According to Dr. J.W. Hicks, author of 50 Signs of Mental Illness: A User Friendly Guide to Psychiatric Symptoms, there is a one in three chance for someone with schizophrenia to ignore the fact that they have a mental illness. For those who have been diagnosed with depression, general anxiety, or bipolar disorder, there is a one in four chance that they will not believe that they have a psychological illness. And for those who experience psychological symptoms of a disorder but who have not been diagnosed, 90% of them will not think of themselves as psychologically ill.
In other words, sometimes, it’s hard for people, especially teens, to see that there might be a problem with drugs and alcohol. And this might be especially true for adolescents who spend time with friends who are frequently partying, drinking, and using drugs.
Furthermore, addiction not only has a strong biological component, but also a psychological component. If a teen is already experiencing the illness of addiction, more substance use only strengthens the addiction and weakens the ability to stop. Once the cycle of addiction activates the internal reward system, a rush in the brain, that behavior can become the sole focus of one’s life to the exclusion and detriment of other life-activities. When using takes over, when that’s all a teen thinks about, there’s a problem. When this happens, a teen might begin to feel as though they can’t control their drinking or drug using behavior. They might also begin to exhibit compulsory drug-seeking behavior. All of these are signs that a teen won’t be able to heal on their own. Teen drug treatment is necessary.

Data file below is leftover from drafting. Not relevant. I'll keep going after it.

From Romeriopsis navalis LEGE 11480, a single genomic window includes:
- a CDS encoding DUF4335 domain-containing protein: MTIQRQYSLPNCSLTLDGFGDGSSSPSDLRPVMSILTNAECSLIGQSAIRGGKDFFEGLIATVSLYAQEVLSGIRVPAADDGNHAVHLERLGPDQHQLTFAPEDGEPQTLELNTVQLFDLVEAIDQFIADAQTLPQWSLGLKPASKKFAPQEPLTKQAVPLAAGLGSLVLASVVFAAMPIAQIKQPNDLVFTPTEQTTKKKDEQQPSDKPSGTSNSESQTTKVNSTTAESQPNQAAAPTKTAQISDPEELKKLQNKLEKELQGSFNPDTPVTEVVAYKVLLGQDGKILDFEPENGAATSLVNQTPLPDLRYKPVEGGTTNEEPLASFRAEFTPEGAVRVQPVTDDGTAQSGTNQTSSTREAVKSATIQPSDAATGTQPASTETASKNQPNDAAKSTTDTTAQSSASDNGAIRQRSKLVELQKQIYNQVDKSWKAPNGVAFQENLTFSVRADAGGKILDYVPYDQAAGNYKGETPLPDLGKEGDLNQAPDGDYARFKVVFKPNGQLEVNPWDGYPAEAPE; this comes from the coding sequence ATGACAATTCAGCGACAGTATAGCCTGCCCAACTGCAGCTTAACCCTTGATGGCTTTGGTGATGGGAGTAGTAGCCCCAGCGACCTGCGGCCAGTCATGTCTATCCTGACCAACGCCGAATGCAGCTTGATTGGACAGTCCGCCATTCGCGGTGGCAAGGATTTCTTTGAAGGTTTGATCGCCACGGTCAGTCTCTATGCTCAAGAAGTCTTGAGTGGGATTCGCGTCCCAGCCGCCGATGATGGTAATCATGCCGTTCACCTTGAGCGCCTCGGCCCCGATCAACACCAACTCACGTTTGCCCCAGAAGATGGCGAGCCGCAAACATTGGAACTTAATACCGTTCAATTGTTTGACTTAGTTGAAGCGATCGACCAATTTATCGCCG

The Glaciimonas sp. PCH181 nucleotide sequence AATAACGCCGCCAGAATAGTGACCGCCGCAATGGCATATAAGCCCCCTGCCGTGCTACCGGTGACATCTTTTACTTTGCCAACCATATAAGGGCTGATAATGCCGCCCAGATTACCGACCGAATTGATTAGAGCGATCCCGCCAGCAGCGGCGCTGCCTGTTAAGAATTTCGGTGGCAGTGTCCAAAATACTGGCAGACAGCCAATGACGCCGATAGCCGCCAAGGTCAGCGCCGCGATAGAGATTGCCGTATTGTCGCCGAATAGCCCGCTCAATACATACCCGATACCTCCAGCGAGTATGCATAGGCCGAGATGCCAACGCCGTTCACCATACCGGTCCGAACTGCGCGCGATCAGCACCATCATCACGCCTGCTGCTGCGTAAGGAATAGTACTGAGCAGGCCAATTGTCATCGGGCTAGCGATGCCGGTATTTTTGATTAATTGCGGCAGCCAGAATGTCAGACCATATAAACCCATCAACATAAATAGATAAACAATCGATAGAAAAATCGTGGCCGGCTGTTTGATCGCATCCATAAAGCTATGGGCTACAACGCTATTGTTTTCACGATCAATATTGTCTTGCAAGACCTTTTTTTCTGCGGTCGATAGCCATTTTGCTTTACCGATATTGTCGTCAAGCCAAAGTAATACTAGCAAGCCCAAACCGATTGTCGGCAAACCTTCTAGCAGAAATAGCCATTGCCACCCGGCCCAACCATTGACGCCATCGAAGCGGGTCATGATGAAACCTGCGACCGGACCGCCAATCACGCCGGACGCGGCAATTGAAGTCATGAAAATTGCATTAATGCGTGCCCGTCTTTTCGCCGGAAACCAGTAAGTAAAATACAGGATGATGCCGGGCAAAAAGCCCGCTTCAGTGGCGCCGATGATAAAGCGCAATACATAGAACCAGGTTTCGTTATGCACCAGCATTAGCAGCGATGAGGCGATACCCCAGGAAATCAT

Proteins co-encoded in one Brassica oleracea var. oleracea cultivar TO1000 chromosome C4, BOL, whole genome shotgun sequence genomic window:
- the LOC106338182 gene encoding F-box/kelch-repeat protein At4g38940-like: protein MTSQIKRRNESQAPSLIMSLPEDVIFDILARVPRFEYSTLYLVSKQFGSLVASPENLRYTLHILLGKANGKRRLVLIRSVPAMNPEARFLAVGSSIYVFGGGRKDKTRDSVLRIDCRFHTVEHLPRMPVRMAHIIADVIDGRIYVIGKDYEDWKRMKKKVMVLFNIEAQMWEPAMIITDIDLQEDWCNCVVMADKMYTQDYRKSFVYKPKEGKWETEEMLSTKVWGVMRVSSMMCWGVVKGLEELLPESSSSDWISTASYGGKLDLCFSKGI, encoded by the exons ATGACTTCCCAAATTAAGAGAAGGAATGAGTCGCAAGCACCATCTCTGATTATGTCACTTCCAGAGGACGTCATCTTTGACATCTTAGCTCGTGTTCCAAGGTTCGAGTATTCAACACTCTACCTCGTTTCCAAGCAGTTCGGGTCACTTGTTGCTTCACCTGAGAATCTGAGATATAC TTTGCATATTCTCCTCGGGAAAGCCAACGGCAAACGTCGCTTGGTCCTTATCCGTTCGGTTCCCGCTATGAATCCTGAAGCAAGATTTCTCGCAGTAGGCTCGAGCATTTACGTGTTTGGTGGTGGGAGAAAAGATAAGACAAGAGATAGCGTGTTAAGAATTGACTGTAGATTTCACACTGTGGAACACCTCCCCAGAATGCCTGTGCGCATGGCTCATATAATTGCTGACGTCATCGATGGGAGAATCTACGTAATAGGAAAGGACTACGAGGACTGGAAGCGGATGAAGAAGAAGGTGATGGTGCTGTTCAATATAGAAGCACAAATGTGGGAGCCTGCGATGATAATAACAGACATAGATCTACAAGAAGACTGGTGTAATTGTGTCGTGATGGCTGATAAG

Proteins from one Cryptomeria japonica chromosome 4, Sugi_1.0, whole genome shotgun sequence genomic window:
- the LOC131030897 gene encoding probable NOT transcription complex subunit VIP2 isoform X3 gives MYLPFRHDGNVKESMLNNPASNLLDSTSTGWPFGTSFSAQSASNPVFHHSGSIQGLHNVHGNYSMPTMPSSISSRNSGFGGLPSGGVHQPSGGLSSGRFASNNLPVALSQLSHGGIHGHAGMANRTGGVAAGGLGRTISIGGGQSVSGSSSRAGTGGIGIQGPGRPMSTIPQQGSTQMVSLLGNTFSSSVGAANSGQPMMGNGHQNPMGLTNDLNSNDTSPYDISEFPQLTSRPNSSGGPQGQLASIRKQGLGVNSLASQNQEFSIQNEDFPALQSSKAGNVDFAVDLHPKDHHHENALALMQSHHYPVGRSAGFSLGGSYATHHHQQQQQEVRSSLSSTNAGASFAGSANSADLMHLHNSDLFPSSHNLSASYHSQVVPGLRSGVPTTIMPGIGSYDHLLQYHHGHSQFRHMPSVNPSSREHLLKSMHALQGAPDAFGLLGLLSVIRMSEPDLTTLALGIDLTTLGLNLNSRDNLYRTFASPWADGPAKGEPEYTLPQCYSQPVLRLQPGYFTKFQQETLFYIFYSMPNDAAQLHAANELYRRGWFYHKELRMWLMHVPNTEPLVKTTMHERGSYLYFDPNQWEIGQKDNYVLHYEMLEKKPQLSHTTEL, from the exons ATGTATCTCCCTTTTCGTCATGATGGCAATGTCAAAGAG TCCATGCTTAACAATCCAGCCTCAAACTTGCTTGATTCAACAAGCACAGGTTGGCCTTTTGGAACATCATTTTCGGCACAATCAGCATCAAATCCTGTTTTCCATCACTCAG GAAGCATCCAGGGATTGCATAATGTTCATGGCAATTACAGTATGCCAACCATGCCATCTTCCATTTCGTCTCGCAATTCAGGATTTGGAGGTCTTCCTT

However, teens may not be familiar with the illness of addiction. They might continue to believe that using drugs and drinking are all a part of the fun of adolescence. They may not listen to the idea that there is a problem. Teens may continue to stay in denial, which of course, can get in the way of treatment. Denial is the experience that therapists and psychologists recognize in those who cannot appreciate or accept in themselves what is apparent to others. It is a person’s inability to see that there is a concern or problem. Sadly, denial can interfere with teen recognizing that treatment is necessary.
In other cases, teens might even recognize that their drinking and drug use is problematic. However, the stigma, fear of legal consequences, or fear of getting into trouble in other ways may prevent them from saying anything.
Of course, parents can talk to their teens about the illness of addiction and its consequences. They can also be supportive and discuss the path of teen drug treatment so that teens are well aware of the process. Parents can also help a teen create a strong network of support. This too can help with breaking through denial. In fact, it is common to have insight at certain times, while denial at other times. With support, a teen might hear again and again that it’s important to get help.
Another way to help your teen is to create a plan for getting treatment. For instance, perhaps your teen agrees to only use substances on the weekends. If that cannot be adhered to then it might point to a problem, which then your teen agrees to get help. Creating a plan ahead of time can keep denial at bay and accompany your teen on their path to health.